Here we are just over a year later.
But with the rapid development of effective vaccines and increased distribution of those life-saving doses in some countries, glimmers of hope are starting to emerge.

International spectators will be refused entry into Japan for Tokyo 2021

nternational spectators will be refused entry into Japan for this summer’s Olympic and Paralympic Games, the Tokyo 2020 Organizing Committee said in a statement on Saturday.

Any tickets bought by overseas residents for the postponed Games, scheduled to begin on July 23, will be refunded.
The decision was taken following a virtual meeting between the “Five Parties” — the International Olympic Committee (IOC), the International Paralympic Committee (IPC), the Tokyo Metropolitan Government (TMG), the Organizing Committee Tokyo 2020 and the Government of Japan — with the IOC and IPC saying they “fully respect and accept this conclusion.”

Inside Russia’s deep frozen ghost towns

Photographed from above, acres of snow engulf buildings as far as the eye can see.
Up close, the surreal details shine through; light fixtures adorned with intricate icicles, couches enveloped in snowdrift and sheets of ice spilling in from open doors, frozen in time.
These are the abandoned ghost towns towns that surround the coal-mining center of Vorkuta in Russia’s Arctic north, swathed in snow and ice following recent brutally cold temperatures.
Moscow-based photographer Maria Passer traveled to the area to capture how the extreme weather has impacted abandoned buildings.

When can we go on vacation again?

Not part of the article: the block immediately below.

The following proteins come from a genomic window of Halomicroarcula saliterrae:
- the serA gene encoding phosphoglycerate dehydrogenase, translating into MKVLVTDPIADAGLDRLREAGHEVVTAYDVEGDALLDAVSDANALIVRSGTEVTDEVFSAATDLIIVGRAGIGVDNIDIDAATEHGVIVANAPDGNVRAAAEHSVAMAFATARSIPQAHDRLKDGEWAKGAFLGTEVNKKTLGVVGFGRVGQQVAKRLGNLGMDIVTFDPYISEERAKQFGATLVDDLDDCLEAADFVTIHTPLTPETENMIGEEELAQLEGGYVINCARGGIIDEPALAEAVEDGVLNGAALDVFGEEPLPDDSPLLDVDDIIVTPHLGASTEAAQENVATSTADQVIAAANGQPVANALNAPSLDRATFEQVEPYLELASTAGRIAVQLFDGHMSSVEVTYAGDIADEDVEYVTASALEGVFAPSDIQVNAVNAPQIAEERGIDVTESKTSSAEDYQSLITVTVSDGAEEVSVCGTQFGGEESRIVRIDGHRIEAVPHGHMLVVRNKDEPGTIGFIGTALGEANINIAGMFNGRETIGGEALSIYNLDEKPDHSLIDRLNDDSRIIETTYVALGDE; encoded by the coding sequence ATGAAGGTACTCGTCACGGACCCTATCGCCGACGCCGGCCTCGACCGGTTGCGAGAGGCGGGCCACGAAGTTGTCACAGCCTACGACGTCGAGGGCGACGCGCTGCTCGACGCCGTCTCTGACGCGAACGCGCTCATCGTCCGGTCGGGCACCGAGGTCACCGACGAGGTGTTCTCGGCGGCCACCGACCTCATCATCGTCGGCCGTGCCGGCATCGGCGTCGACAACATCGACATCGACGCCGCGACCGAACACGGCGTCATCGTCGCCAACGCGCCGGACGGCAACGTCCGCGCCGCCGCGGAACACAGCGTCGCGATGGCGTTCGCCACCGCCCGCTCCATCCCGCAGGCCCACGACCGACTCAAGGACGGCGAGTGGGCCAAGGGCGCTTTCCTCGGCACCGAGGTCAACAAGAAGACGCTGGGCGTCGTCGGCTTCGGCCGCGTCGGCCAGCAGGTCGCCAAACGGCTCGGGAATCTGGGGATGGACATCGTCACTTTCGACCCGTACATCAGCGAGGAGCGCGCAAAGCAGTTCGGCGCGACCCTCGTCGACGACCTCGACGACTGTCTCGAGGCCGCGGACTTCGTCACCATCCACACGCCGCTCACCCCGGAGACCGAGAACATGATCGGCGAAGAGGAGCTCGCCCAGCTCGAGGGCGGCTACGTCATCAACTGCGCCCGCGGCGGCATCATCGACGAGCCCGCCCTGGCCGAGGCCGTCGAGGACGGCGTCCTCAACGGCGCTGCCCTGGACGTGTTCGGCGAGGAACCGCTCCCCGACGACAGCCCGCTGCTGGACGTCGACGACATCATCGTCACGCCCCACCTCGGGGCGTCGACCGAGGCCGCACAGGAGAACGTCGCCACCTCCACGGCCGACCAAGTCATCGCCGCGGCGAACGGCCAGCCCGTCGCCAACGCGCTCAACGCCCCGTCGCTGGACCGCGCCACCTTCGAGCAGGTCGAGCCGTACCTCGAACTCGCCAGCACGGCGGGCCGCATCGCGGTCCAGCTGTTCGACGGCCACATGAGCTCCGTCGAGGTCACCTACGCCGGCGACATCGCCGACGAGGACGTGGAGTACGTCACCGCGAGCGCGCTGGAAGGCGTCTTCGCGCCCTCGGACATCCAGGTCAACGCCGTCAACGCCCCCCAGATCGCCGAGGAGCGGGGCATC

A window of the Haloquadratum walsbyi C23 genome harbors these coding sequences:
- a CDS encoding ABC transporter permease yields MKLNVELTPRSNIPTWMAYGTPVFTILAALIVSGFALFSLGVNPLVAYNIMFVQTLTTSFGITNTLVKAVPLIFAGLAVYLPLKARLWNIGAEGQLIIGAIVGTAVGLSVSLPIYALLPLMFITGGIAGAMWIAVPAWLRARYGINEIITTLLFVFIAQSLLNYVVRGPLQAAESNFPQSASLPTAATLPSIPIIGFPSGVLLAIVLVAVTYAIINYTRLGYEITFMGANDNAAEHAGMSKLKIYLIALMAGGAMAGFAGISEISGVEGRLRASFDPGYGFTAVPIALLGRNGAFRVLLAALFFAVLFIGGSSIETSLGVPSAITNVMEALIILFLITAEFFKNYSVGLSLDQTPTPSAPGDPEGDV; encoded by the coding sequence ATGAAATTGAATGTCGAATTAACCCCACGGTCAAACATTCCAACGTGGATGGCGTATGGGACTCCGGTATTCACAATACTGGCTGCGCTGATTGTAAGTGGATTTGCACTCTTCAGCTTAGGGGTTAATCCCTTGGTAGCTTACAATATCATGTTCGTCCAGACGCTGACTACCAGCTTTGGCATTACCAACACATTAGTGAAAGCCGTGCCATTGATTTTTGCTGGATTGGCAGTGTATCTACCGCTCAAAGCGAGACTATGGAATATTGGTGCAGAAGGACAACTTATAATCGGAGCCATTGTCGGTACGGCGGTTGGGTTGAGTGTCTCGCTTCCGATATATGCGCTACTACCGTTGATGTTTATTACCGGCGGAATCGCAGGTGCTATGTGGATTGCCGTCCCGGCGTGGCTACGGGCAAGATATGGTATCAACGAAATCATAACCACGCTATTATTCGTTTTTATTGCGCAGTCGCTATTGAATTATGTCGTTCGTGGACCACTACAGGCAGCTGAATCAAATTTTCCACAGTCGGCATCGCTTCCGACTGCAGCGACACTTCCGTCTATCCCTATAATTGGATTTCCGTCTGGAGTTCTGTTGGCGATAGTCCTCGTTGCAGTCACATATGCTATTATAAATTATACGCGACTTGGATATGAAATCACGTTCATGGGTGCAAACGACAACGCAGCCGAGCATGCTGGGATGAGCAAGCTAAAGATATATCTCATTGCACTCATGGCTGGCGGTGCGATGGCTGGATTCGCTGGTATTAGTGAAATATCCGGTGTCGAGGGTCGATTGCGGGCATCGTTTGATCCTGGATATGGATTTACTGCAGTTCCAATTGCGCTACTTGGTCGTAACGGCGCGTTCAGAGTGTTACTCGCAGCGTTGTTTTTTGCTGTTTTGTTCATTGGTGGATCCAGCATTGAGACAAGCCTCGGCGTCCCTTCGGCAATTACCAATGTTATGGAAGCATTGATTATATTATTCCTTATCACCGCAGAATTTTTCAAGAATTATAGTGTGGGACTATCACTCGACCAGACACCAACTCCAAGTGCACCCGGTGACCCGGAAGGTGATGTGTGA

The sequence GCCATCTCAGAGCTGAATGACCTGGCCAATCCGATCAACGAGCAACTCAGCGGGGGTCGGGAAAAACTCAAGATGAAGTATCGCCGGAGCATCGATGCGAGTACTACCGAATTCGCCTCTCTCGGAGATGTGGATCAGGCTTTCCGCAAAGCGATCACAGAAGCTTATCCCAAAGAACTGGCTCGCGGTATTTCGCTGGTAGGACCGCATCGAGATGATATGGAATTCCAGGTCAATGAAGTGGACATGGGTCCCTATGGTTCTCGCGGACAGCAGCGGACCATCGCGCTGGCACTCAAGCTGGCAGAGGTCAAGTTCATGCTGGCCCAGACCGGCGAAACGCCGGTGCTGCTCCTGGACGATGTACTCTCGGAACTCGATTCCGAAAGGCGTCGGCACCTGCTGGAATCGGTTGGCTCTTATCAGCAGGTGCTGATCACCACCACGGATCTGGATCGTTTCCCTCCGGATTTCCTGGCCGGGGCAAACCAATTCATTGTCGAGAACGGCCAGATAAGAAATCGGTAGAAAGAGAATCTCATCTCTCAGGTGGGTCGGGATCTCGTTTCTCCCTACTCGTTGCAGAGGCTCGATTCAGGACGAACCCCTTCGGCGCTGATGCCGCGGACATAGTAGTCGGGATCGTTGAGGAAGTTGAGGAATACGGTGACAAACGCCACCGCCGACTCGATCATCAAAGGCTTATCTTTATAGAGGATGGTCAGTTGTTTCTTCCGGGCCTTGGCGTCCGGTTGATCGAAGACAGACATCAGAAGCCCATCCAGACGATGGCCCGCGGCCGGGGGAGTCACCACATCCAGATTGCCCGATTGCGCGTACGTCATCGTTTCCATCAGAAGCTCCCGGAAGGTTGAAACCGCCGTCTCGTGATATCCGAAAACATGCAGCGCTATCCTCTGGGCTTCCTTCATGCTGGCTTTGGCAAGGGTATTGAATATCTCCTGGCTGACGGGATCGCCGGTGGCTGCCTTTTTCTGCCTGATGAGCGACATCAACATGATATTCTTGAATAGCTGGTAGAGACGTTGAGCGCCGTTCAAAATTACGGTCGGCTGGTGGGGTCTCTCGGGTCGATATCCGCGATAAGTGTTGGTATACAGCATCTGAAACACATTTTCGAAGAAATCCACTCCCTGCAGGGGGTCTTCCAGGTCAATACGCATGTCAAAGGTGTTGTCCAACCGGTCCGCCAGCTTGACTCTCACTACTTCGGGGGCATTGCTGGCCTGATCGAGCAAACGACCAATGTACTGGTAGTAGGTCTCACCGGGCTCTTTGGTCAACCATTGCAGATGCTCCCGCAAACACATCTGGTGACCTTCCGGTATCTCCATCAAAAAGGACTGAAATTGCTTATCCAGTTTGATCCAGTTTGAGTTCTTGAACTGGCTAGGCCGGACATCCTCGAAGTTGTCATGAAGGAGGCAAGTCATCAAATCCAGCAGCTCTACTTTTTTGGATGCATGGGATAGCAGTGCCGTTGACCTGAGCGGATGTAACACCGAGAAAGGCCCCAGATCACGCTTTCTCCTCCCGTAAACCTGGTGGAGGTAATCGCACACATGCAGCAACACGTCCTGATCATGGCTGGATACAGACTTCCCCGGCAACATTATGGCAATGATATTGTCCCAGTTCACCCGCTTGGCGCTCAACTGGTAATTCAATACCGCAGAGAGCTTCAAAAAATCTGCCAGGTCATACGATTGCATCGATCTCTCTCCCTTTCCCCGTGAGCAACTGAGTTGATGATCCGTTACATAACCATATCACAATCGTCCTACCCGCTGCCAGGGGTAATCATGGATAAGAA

This is what experts say

After reaching an all-time high in January 2021, global coronavirus case numbers are beginning to drop.
Vaccination roll-outs are now underway around the world, but when it comes to the recovery of leisure travel, we’re a long way from being out of the woods.
While travel experts are optimistic that things will slowly begin to open up again this year, how quickly that happens will depend on where you are, where you want to travel to, and if the virus and its mutant strains are able to be brought under control.

A Stanford scientist’s quest to cure his son

A Stanford scientist’s quest to cure his son could help unravel the mystery of Covid-19 long haulers

At the height of a luminous career in genetics, Ron Davis, professor of biochemistry and genetics at Stanford University in California, switched to researching a disease that many of his colleagues had never heard of.

Prior to that shift seven years ago, his breakthrough work had led to dozens of patents and laid the groundwork for the Human Genome Project, revolutionizing modern biology by giving scientists a complete map of all genes in the human species.

How this year of working on Zoom has affected your brain

We have passed a year since the initial Covid-19 shutdowns. That means a year of working from home, business casual from the waist up, and staring at your colleagues’ faces in a 13-inch grid.

Zoom has become a huge part of today’s work flow, with a 470% increase in customers having more than 10 employees from this time last year, the company says.